- Last Updated on Wednesday, 17 August 2016 11:09
- Published on Wednesday, 17 August 2016 11:09
- Hits: 3492
Photos by Richard Leggitt
Chelsea Padgett of Daytona Beach, Fla., helps arrange the dozens upon dozens of donated silent auction items at the very successful Saturday fundraising benefit for Vickie Coffman of High Tides Restaurant in Colonial Beach, who is battling brain cancer.
There was a large crowd and a beach atmosphere at the Saturday fundraiser in Colonial Beach for the Saturday benefit for Vickie Coffman. Coffman, one of the owners of the High Tides Restaurant, is in a fight against brain cancer.
- Last Updated on Wednesday, 17 August 2016 10:26
- Published on Wednesday, 17 August 2016 10:26
- Hits: 607
The Colonial Beach Town Council last week postponed until 4:30 p.m. on Aug. 25 a vote on whether to sell the vacant Eleanor Park waterfront property on Irving Avenue to a developer who plans to build as many as a dozen new homes on the site.
Colonial Beach Mayor Mike Ham said the vote was being delayed to allow time for builder Randy Hirsch, who has bid $900,000 for the property, to respond to an offer by developer Roger Mattingly who recently submitted a $950,000 bid. The property has been appraised at $1.2 million.
The possible sale of the Eleanor Park property, the location of a former waterfront trailer park, has roiled Colonial Beach politics for months. Citizens, and some members of the town council, are divided on whether the property should be sold at all and, if it is sold, whether it should be to build more houses along the beachfront.
Because of the issue there was another packed and boisterous crowd at the Thursday's meeting and several of the council members reflected the anger of the citizens. Councilman Wayne DiRosario bitterly complained to Andrea Erard, the town's attorney, that members of the council were not getting full information about the sale of the property.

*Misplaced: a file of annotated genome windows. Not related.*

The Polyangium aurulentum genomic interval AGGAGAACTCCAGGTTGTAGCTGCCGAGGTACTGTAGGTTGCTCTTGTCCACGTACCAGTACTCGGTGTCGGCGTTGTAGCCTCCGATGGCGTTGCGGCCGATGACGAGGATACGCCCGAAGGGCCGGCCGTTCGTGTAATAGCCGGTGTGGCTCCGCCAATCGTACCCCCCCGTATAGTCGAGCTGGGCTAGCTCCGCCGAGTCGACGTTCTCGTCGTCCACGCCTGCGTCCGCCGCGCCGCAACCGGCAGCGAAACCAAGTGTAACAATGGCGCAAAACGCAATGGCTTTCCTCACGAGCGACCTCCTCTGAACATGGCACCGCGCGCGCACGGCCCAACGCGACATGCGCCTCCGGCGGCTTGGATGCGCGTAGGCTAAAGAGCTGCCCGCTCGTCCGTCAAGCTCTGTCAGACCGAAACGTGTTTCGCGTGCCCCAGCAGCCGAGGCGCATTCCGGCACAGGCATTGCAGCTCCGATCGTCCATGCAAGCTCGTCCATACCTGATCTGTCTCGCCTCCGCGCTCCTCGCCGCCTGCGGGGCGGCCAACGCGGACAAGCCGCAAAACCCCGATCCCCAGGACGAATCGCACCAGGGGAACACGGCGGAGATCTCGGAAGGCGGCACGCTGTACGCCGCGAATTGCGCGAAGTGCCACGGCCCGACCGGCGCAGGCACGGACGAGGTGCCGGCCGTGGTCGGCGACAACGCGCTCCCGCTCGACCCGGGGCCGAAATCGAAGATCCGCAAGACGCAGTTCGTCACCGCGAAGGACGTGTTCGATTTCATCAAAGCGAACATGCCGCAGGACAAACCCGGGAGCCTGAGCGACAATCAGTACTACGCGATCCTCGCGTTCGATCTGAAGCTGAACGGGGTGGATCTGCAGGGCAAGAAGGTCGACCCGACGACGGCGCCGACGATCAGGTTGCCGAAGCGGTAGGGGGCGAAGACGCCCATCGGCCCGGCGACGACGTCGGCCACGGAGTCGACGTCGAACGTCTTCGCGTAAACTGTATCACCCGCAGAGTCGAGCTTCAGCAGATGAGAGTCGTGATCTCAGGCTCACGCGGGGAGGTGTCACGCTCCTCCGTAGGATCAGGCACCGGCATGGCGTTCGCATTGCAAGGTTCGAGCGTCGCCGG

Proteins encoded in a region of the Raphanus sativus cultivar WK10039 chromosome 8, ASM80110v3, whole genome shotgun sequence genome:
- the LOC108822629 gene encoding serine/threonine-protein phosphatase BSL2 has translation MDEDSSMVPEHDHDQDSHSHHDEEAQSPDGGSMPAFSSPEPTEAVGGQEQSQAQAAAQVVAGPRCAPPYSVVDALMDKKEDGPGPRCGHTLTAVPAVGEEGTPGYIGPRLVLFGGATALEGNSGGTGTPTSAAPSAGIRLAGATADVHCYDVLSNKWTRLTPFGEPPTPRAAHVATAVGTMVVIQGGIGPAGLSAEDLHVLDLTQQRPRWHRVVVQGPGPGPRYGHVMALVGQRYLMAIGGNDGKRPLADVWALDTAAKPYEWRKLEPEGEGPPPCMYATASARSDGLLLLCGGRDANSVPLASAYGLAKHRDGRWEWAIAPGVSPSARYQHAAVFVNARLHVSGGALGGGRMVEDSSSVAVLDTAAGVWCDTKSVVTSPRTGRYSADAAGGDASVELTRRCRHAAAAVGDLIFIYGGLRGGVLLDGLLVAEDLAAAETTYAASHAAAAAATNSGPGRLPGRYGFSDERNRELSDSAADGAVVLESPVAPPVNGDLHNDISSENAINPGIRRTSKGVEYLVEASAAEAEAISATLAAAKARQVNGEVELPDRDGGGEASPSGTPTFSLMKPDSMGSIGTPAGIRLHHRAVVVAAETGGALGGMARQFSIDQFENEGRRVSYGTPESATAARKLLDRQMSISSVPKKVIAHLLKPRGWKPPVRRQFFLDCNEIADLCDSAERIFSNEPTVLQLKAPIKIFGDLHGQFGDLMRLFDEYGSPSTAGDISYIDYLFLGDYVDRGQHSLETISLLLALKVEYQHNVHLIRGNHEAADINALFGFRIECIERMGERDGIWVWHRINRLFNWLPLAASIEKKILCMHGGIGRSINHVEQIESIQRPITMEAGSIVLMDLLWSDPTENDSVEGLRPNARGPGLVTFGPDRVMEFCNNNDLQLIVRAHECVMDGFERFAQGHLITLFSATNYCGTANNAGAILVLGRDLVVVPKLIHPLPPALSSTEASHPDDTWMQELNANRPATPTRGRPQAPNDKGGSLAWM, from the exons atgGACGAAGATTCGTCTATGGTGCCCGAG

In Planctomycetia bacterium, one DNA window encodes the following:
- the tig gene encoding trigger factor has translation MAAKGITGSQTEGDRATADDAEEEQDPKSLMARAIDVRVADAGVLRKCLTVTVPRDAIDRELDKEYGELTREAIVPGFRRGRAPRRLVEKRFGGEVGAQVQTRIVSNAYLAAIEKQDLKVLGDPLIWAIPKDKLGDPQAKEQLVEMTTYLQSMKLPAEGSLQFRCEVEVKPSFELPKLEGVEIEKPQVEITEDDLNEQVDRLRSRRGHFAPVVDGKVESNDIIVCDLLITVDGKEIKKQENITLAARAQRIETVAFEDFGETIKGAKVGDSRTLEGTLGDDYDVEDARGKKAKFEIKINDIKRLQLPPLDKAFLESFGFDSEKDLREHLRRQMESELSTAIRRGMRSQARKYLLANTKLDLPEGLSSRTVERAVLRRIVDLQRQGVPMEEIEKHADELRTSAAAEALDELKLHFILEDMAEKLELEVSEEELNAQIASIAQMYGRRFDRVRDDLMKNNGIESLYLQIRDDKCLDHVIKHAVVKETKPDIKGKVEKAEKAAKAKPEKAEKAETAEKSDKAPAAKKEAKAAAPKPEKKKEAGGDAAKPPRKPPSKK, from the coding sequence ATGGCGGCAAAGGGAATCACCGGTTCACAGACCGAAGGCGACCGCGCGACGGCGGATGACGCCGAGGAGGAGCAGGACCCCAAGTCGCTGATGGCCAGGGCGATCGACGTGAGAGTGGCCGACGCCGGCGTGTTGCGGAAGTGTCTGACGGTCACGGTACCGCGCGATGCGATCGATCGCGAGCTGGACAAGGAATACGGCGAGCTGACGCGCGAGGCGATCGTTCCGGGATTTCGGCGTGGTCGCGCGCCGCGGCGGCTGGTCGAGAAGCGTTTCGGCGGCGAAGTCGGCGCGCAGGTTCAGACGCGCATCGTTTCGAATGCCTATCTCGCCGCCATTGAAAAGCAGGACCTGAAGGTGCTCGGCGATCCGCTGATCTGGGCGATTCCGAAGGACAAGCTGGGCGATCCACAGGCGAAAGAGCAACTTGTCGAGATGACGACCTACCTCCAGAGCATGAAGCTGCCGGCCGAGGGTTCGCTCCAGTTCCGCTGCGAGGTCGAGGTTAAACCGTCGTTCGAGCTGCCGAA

"You have an obligation to provide all of the information that is available," DiRosario declared. "You are playing politics with the majority. You ought to resign. DiRosario was joined in his complaint by Councilwoman Wanda Goforth who said, "We need more information."
DiRosario and Goforth argued that important information about the appraisal and the bids had not been available to them.
"You have an obligation to provide all of the information that is available," DiRosario told Erard.
"We should be getting more documents prior to the meeting," said Goforth. "How do we even know there is space for a developer to build 12 houses on the property,?" Goforth said.
"We are not going to guarantee the number of houses that can be built," declared Ham. "The town is selling the property as is."
After about 20 minutes of heated discussion and before the council voted to postpone the sale until Aug. 25.
the town's attorney, Erard, apologized to the council. "I will try to be more cognizant that everybody is aware of what has happened," he said.
- Last Updated on Wednesday, 17 August 2016 09:59
- Published on Wednesday, 17 August 2016 09:59
- Hits: 723
All American Harley Davidson of Hughesville, Md., which opened a store in Colonial Beach last year, will hold an official grand opening of the store Saturday and will donate a new Harley Davidson motorcycle to the Westmoreland County Sheriff's Office.
AllAmerican General Manager Steve "Smurf" Keene said this week that the grand opening of the Harley Davidson on Colonial Avenue will be held at 12:30 p.m. Aug. 20.
There will also be a raffle for those attending. Keene said AllAmerican owner Geoff Wannamaker will attend to present the new motorcycle to Westmoreland County Sheriff C.O. Balderson.
Colonial Beach Mayor Mike Ham and Chamber of Commerce President Carey Geddes will also attend.
The public is invited.
- Last Updated on Wednesday, 10 August 2016 10:06
- Published on Wednesday, 10 August 2016 10:06
- Hits: 2006
At its regular August meeting last week, the Colonial Beach planning commission wrestled with whether or not the town needs an ordinance regulating the murals that have begun appearing around Colonial Beach this summer.